We learn more effectively through stories as we can relate to them. I wanted to send out the right message through the book and I felt that sharing anecdotes was the best way to illustrate that. A lot of real-life incidents have been cited in the book and the people who were part of those experiences will probably understand it when they read it. The book celebrates not just successes, but also failures because failures – it is here that your learning comes from. Coming to your second question on what kind of anecdotes I have used in the book, let me illustrate with one instance: Often, people asked me how I travelled Delhi-London and Delhi-Mumbai for a long period of time. It required both the mindset and the discipline. But, there was a moment in time when everything started to crumble. One evening, whenI started to pack my bags to go back to London, my seven-year-old son looked at me with teary eyes and said, “Mama, I’m getting a really bad feeling in my heart” and it was one of those moments when you started to question what you are doing. When I talked about it to my husband, he said, “Guess what? He does the same thing to me. So, don’t feel bad about it. He will be fine tomorrow.” The next day, my son was fine. What I learned was that there is a separation anxiety when you leave a loved one for a short period of time, but this could have happened even if I was in India or overseas with him. I think as mothers, we tend to take it more personally and feel guilty about it. Today, my son says that he’s glad I’ve not left my job.

Through your experiences, how difficult or easy is it for a woman to traverse the global corporate leadership journey?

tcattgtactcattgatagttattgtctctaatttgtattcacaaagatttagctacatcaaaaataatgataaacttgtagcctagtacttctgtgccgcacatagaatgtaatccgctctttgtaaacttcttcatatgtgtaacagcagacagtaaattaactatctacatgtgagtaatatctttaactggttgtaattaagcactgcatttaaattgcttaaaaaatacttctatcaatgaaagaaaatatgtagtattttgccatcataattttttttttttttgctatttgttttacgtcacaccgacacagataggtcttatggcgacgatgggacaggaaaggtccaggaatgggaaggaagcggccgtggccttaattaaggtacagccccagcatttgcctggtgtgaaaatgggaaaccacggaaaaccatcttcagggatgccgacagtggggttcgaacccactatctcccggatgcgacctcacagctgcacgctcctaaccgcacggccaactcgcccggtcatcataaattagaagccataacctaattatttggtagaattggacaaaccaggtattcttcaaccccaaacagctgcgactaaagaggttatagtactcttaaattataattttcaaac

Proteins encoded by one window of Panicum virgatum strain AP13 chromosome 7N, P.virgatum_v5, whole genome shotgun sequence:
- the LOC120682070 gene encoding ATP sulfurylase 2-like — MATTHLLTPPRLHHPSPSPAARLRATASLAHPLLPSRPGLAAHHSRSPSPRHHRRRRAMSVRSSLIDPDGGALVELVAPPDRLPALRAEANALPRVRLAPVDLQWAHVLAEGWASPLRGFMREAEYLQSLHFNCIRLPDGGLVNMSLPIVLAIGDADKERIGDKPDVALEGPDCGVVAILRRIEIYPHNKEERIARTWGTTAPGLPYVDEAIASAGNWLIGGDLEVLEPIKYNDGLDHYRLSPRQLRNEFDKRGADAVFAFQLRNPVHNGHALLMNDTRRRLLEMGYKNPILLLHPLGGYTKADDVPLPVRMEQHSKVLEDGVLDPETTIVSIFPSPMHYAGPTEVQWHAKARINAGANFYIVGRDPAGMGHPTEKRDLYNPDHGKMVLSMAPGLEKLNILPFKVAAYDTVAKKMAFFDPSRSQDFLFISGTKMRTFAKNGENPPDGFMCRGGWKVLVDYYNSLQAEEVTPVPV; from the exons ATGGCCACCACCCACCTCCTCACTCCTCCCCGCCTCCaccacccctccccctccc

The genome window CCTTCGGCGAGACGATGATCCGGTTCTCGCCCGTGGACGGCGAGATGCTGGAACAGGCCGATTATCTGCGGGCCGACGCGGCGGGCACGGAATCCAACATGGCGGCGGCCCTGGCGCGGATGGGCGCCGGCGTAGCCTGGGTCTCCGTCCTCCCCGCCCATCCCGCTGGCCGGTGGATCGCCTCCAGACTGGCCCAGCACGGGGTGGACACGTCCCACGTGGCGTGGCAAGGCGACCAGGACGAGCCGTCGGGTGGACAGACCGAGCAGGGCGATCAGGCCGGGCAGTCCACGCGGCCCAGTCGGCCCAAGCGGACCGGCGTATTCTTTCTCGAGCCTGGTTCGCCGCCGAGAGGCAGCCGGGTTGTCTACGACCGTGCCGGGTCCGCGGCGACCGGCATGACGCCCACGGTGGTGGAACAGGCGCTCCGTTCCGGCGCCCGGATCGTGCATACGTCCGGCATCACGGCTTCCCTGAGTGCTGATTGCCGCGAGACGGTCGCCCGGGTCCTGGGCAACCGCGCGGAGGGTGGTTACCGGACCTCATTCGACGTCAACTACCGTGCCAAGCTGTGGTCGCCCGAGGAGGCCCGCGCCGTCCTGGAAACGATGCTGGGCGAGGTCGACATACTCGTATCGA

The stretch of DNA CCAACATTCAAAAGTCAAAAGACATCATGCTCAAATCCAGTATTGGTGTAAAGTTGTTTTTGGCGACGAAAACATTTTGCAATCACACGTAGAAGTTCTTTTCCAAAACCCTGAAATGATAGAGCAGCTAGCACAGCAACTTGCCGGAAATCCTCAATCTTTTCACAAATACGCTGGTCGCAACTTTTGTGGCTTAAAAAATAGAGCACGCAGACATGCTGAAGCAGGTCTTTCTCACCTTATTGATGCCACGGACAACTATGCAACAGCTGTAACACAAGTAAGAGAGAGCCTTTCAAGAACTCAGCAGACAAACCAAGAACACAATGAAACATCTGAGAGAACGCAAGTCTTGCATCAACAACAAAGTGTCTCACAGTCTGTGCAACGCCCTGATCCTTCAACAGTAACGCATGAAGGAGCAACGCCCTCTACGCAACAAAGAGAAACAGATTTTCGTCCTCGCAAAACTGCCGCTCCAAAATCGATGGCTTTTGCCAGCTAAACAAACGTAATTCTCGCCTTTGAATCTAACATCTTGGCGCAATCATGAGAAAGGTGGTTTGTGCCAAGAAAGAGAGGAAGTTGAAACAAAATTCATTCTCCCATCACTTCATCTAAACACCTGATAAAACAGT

I would divide the journey into three parts: Junior, mid-level and senior level. The junior phase is relatively easier. The female campus recruits are talented and are raring to go. Then, at the middle-level comes marriage, maternity and mobility. It is these three crossroads that hit the women slightly harder than they hit men. When women get married, they willingly give up work. Maternity is also a key feature that drives attrition across companies. While I think taking a short break is fine, I think women don’t explore the concept of support systems enough. Hence, many women struggle to come back. There are women who like to travel the world or those who want to work but can’t, and then there are women who don’t want to work but have to because of financial reasons.There are also stay-at-home moms who are happy with their choices. It is the middle category, which is the largest category, where we struggle to retain these women or bring them back to work. The landscape is changing but not as fast as it should change. It is the combination of how you manage internal and external variables, and being at the top of the game will help you get where you are. Women can manage work and family if they wish to manage it.

What kind of effect do you think the book will have on the corporate world?

I hope that it gives women the right level of courage and confidence that if someone like me could make it, maybe a lot of them can. The women I am looking to target are from junior to mid-level. By the time you reach senior level, if you haven’t fixed some of the drivers at the beginning, it only gets tougher. For men, it is all about a partnershipbut they can really help in the leadership journey. 

 

Topics: Diversity, Culture